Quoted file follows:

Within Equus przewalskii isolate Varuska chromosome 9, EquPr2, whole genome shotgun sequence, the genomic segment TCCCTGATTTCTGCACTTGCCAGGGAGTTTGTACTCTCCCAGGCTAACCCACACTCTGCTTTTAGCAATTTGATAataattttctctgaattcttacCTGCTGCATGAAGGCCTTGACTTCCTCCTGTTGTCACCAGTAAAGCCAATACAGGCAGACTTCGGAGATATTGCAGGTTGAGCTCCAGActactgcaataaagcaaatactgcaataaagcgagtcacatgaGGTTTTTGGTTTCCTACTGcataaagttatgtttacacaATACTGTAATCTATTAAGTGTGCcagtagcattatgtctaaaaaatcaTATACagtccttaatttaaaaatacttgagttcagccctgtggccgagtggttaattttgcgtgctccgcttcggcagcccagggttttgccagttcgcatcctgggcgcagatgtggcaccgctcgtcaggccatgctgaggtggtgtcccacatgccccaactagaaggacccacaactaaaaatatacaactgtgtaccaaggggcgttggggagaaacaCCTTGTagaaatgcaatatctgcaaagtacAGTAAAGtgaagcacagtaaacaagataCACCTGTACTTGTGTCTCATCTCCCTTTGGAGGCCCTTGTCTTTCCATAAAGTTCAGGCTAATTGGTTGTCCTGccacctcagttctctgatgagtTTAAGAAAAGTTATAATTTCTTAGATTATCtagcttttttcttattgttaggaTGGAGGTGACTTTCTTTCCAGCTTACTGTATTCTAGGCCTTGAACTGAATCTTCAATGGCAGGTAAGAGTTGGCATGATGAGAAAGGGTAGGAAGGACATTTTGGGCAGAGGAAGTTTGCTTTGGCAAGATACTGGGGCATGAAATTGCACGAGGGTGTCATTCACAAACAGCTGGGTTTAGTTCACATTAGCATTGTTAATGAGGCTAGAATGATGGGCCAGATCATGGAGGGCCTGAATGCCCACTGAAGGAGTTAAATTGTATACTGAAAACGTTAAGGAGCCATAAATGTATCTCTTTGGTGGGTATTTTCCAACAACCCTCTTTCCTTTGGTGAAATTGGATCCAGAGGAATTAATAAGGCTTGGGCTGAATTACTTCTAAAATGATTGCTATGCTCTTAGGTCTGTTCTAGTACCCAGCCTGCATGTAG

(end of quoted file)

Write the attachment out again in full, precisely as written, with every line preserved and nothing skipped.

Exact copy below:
Within Equus przewalskii isolate Varuska chromosome 9, EquPr2, whole genome shotgun sequence, the genomic segment TCCCTGATTTCTGCACTTGCCAGGGAGTTTGTACTCTCCCAGGCTAACCCACACTCTGCTTTTAGCAATTTGATAataattttctctgaattcttacCTGCTGCATGAAGGCCTTGACTTCCTCCTGTTGTCACCAGTAAAGCCAATACAGGCAGACTTCGGAGATATTGCAGGTTGAGCTCCAGActactgcaataaagcaaatactgcaataaagcgagtcacatgaGGTTTTTGGTTTCCTACTGcataaagttatgtttacacaATACTGTAATCTATTAAGTGTGCcagtagcattatgtctaaaaaatcaTATACagtccttaatttaaaaatacttgagttcagccctgtggccgagtggttaattttgcgtgctccgcttcggcagcccagggttttgccagttcgcatcctgggcgcagatgtggcaccgctcgtcaggccatgctgaggtggtgtcccacatgccccaactagaaggacccacaactaaaaatatacaactgtgtaccaaggggcgttggggagaaacaCCTTGTagaaatgcaatatctgcaaagtacAGTAAAGtgaagcacagtaaacaagataCACCTGTACTTGTGTCTCATCTCCCTTTGGAGGCCCTTGTCTTTCCATAAAGTTCAGGCTAATTGGTTGTCCTGccacctcagttctctgatgagtTTAAGAAAAGTTATAATTTCTTAGATTATCtagcttttttcttattgttaggaTGGAGGTGACTTTCTTTCCAGCTTACTGTATTCTAGGCCTTGAACTGAATCTTCAATGGCAGGTAAGAGTTGGCATGATGAGAAAGGGTAGGAAGGACATTTTGGGCAGAGGAAGTTTGCTTTGGCAAGATACTGGGGCATGAAATTGCACGAGGGTGTCATTCACAAACAGCTGGGTTTAGTTCACATTAGCATTGTTAATGAGGCTAGAATGATGGGCCAGATCATGGAGGGCCTGAATGCCCACTGAAGGAGTTAAATTGTATACTGAAAACGTTAAGGAGCCATAAATGTATCTCTTTGGTGGGTATTTTCCAACAACCCTCTTTCCTTTGGTGAAATTGGATCCAGAGGAATTAATAAGGCTTGGGCTGAATTACTTCTAAAATGATTGCTATGCTCTTAGGTCTGTTCTAGTACCCAGCCTGCATGTAG